Praise be to Allah.
The Sunnah is one of the major sources of sharee‘ah, for the Qur’an commands us to take whatever the Prophet (blessings and peace of Allah be upon him) brought.
Allah, may He be exalted, says (interpretation of the meaning):
“And whatever the Messenger has given you - take; and what he has forbidden you - refrain from. And fear Allah; indeed, Allah is severe in penalty”
Hence it is encouraged to memorise whatever we can of the Sunnah, but this does not refer to any particular hadith.
It was narrated that Zayd ibn Thaabit said: I heard the Messenger of Allah (blessings and peace of Allah be upon him) say: “May Allah bless a man who hears a hadith from us and memorizes it so that he can convey it to others, for perhaps he is conveying it to one who will understand it better than him, and perhaps the one who conveys knowledge does not understand it himself.” Narrated by at-Tirmidhi (2656). And he said: Concerning this matter there are reports from ‘Abdullah ibn Mas‘ood, Mu‘adh ibn Jabal, Jubayr ibn Mut‘im, Abu’d-Darda’ and Anas. The hadith of Zayd ibn Thaabit is a hasan hadith. It was narrated by Abu Dawood (3660) and classed as saheeh by al-Albaani in Saheeh Sunan at-Tirmidhi.
It is well-known that the importance of what is memorised is based on the content of the text. That which has to do with explaining obligatory duties and things that are prohibited is what the Muslim should definitely know and memorise if he can. After that, come the hadiths which explain what is recommended (mustahabb) and what is disliked (makrooh).
Hence what the Muslim is advised to do is to pay attention to learning the hadiths which explain the rulings that he needs to know, such as the hadiths which speak of the rulings on purification (tahaarah), prayer and fasting, then the rulings on zakaah, if it is obligatory in his case, and the rulings on Hajj… and so on.
One of the most useful books on this matter for the beginner is ‘Umdat al-Ahkaam by al-Haafiz ‘Abd al-Ghani al-Maqdisi, then Buloogh al-Maraam by al-Haafiz Ibn Hajar.
He should also know the proven hadiths that speak of good manners and attitude. Useful books on this matter include al-Adab al-Mufrad by Imam al-Bukhaari, and one of the useful, comprehensive books on this topic is Riyadh as-Saaliheen by Imam an-Nawawi (may Allah have mercy on him). If the beginner student starts by memorising al-Arba‘een an-Nawawiyyah then the reports added to it by al-Haafiz Ibn Rajab (may Allah have mercy on him), that is good and there will be a great deal of benefit in that for him, in sha Allah.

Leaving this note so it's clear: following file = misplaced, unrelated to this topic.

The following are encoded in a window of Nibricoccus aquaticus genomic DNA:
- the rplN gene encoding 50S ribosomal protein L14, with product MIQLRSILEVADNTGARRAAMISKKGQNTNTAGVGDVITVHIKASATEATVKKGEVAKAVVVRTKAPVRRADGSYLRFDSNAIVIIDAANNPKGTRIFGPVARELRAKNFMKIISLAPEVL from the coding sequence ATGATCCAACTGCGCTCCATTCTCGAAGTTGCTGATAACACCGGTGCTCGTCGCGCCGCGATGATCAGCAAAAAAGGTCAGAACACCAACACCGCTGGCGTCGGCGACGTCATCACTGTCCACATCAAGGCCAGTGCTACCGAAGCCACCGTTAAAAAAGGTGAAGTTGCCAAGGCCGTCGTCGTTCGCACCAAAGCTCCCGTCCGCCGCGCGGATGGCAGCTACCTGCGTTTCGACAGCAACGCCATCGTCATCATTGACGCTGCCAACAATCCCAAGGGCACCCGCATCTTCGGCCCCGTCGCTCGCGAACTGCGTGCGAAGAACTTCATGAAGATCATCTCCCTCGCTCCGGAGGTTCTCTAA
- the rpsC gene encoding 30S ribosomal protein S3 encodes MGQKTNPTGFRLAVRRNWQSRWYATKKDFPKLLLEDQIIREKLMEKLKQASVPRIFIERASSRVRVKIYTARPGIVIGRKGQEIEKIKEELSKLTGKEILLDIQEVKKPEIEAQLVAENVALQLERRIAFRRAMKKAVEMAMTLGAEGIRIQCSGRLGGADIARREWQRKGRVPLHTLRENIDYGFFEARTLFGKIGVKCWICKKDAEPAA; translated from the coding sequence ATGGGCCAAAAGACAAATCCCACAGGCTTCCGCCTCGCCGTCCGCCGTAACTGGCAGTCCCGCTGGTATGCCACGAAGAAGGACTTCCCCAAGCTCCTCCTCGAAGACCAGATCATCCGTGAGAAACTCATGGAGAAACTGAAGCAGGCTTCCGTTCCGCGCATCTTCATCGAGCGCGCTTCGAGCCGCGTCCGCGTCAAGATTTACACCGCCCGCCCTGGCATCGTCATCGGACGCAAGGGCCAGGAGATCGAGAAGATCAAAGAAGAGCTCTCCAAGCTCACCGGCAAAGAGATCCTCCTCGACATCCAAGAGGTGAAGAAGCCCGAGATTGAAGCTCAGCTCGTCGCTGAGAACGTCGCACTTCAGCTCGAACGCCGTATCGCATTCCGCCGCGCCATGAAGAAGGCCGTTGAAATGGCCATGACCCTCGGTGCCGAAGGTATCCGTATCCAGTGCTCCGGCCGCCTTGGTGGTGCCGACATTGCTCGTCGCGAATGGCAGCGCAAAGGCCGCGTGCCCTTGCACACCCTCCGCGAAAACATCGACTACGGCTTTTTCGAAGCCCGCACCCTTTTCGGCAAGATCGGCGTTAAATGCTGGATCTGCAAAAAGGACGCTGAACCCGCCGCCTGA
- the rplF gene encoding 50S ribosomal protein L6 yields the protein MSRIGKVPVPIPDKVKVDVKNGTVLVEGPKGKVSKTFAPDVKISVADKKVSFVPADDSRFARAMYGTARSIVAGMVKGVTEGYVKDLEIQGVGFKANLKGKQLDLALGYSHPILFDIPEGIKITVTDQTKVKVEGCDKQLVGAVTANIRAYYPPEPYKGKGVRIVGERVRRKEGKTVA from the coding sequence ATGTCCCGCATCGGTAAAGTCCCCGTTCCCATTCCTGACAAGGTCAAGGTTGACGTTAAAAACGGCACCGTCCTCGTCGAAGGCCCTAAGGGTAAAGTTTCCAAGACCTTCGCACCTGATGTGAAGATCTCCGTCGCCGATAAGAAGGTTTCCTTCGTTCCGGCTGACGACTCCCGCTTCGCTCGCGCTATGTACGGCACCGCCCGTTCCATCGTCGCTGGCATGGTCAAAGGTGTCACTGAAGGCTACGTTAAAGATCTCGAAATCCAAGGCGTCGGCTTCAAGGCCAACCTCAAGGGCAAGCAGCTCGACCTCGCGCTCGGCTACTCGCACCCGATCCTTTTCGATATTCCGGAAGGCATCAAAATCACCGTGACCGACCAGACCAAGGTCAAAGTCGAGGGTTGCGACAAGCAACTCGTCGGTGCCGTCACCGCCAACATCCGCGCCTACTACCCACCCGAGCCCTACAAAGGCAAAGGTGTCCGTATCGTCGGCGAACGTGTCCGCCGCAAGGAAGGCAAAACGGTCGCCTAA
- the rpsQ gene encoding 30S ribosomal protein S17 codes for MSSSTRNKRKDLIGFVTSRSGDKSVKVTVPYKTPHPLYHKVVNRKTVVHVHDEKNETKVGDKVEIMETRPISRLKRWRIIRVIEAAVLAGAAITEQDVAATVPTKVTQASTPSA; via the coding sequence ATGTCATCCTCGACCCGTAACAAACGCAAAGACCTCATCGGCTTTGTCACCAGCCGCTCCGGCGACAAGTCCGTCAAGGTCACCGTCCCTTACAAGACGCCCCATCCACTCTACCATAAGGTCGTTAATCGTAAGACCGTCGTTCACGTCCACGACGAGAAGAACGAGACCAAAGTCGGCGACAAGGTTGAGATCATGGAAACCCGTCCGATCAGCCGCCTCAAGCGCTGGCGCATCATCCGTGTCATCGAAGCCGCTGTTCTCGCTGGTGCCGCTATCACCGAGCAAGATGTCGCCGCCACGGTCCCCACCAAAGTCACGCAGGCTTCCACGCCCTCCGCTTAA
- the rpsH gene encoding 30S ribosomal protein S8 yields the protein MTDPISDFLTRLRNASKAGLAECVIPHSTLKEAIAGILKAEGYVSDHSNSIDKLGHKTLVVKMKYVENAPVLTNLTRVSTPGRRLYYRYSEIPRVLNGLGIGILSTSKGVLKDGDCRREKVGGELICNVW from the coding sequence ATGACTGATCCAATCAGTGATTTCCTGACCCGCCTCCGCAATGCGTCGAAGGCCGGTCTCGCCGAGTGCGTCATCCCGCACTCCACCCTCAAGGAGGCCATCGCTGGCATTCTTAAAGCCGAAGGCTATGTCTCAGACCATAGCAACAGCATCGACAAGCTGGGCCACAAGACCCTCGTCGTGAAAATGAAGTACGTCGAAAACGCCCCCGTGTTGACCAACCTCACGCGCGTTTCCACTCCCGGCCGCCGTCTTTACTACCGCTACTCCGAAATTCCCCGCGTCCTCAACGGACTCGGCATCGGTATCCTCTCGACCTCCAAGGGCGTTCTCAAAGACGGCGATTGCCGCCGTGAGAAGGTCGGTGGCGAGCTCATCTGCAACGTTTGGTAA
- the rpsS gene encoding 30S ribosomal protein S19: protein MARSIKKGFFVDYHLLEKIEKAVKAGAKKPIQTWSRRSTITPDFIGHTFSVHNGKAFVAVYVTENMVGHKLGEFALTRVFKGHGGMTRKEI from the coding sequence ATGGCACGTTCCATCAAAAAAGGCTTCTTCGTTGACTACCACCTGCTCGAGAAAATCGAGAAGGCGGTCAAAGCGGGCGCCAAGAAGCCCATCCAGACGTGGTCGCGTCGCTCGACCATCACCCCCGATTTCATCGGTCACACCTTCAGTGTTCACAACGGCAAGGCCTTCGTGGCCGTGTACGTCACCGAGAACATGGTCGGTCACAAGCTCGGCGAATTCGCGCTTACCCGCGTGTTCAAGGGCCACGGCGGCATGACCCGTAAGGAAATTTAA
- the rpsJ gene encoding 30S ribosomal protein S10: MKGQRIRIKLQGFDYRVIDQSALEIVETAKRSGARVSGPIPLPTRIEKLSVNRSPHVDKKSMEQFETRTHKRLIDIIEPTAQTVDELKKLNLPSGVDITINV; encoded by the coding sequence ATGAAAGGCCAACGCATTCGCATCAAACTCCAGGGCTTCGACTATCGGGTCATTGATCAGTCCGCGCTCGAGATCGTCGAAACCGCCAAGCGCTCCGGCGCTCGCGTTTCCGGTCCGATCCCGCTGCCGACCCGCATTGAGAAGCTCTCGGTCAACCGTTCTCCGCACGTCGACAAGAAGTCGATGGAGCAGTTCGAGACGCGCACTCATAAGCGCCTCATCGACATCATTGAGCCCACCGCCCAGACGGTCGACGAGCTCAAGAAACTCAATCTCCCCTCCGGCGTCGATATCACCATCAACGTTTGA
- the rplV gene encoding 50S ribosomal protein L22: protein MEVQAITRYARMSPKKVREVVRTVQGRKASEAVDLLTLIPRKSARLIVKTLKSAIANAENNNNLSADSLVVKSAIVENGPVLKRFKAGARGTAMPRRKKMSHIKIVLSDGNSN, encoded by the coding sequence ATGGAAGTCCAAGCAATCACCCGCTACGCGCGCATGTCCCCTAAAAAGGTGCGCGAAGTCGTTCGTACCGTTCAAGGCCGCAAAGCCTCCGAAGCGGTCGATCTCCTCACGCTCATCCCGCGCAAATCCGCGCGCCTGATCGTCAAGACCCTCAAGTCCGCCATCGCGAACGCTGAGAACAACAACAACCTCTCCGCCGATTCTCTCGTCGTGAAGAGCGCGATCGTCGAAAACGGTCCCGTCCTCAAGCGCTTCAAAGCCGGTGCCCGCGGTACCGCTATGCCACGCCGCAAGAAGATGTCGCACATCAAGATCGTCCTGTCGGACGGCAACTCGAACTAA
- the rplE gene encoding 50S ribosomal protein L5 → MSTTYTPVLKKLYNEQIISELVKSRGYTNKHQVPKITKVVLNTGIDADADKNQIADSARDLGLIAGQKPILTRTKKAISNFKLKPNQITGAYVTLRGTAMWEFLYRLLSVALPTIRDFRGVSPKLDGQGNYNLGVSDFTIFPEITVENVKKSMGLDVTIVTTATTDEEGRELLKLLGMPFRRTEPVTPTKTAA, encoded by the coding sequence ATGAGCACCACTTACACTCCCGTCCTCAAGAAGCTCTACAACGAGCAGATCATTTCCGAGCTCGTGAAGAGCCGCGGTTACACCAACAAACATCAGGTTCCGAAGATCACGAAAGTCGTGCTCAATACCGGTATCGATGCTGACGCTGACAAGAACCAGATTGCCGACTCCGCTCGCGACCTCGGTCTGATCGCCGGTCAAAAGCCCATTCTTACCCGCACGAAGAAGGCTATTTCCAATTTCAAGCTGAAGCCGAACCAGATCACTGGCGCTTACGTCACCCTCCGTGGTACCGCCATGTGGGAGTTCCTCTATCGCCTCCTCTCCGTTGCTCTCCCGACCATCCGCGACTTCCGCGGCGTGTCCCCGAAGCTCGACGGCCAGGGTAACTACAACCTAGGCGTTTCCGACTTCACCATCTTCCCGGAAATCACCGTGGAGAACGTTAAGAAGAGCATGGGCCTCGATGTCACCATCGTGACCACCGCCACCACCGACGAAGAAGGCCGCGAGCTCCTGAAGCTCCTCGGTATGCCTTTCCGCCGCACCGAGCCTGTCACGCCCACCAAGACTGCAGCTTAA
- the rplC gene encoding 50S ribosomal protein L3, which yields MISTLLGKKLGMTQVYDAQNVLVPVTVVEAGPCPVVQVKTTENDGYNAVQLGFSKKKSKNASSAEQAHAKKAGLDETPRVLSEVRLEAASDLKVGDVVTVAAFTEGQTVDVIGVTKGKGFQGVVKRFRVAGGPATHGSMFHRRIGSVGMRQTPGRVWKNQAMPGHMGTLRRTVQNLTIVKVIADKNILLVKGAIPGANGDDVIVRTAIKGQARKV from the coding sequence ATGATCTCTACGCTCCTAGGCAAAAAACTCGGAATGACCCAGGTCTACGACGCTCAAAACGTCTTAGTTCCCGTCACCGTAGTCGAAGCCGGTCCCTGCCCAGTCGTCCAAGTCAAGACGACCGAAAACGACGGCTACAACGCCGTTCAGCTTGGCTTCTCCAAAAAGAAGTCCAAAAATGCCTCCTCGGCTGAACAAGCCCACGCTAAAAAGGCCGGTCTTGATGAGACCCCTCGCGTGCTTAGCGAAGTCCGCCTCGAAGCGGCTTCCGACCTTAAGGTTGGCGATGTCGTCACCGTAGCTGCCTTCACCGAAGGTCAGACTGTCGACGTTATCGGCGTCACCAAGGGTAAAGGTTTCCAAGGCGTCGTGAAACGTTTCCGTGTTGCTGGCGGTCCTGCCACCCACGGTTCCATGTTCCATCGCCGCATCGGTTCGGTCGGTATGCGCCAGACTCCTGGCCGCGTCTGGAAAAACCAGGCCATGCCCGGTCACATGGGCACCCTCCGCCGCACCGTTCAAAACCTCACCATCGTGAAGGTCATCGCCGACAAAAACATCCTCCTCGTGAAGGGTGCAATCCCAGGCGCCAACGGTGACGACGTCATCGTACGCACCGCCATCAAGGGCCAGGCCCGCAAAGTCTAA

It is good to memorise the wording of such hadiths, but if that is difficult for you, then it is sufficient to understand their meanings; commentaries on these hadiths are available, praise be to Allah, and they can easily be accessed on the Internet.
But there is a category of hadiths of which the Muslim should pay attention to learning the wording without changing it; these are the hadiths of du‘aa’ and dhikr.
It was narrated that al-Bara’ ibn ‘Aazib said: The Prophet (blessings and peace of Allah be upon him) said: “When you go to your bed, do wudoo’ as for prayer, then lie down on your right side and say:
Allaahumma aslamtu wajhi ilayka wa fawwadtu amri ilayka wa alja’tu zahri ilayka raghbatan wa rahbatan ilayka, la malja’a wa laa manjaa minka illa ilayka. Allaahumma aamantu bi kitaabika alladhi anzalta wa nabiyyika alladhi arsalta (O Allaah I submit my face to You, and I entrust my affairs to You, and I rely totally on You in hope and in fear of You. Verily there is no refuge nor safe haven from You except with You. O Allaah, I believe in Your Book which You have revealed and in Your Prophet whom You have sent).
Then if you die during the night, you will have died following the fitrah (sound nature of man). Make these the last words that you speak.”
He said: I repeated it back to the Prophet (peace and blessings of Allaah be upon him), and when I reached the words. “Allaahumma aamantu bi kitaabika allaahi anzalta (O Allaah, I believe in Your Book which You have revealed),” I said: “Wa rasoolika (And Your Messenger).” He said: “No. Wa nabiyyika alladhi arsalta (and Your Prophet whom You sent).”
Narrated by al-Bukhaari (247), Muslim (2710).
Al-Haafiz Ibn Hajar said:
The most appropriate thing that may be said concerning the reason why the Prophet (blessings and peace of Allah be upon him) corrected the one who said Rasool (Messenger) instead of Nabi (Prophet) is that the wording of the adhkaar is tawqeefi [i.e., they can only be known through divine Revelation and sound texts of hadeeth, with no room for ijtihad], and they have special characteristics and benefits that are not subject to reasoning, so they must be memorised verbatim as they were narrated.
End quote from Fath al-Baari (11/112).
One of the most useful and most well-known books concerning this matter is al-Adhkaar by Imam an-Nawawi (may Allah have mercy on him).
This is the way in which one may study the hadiths of the Prophet (blessings and peace of Allah be upon him).
And Allah knows best.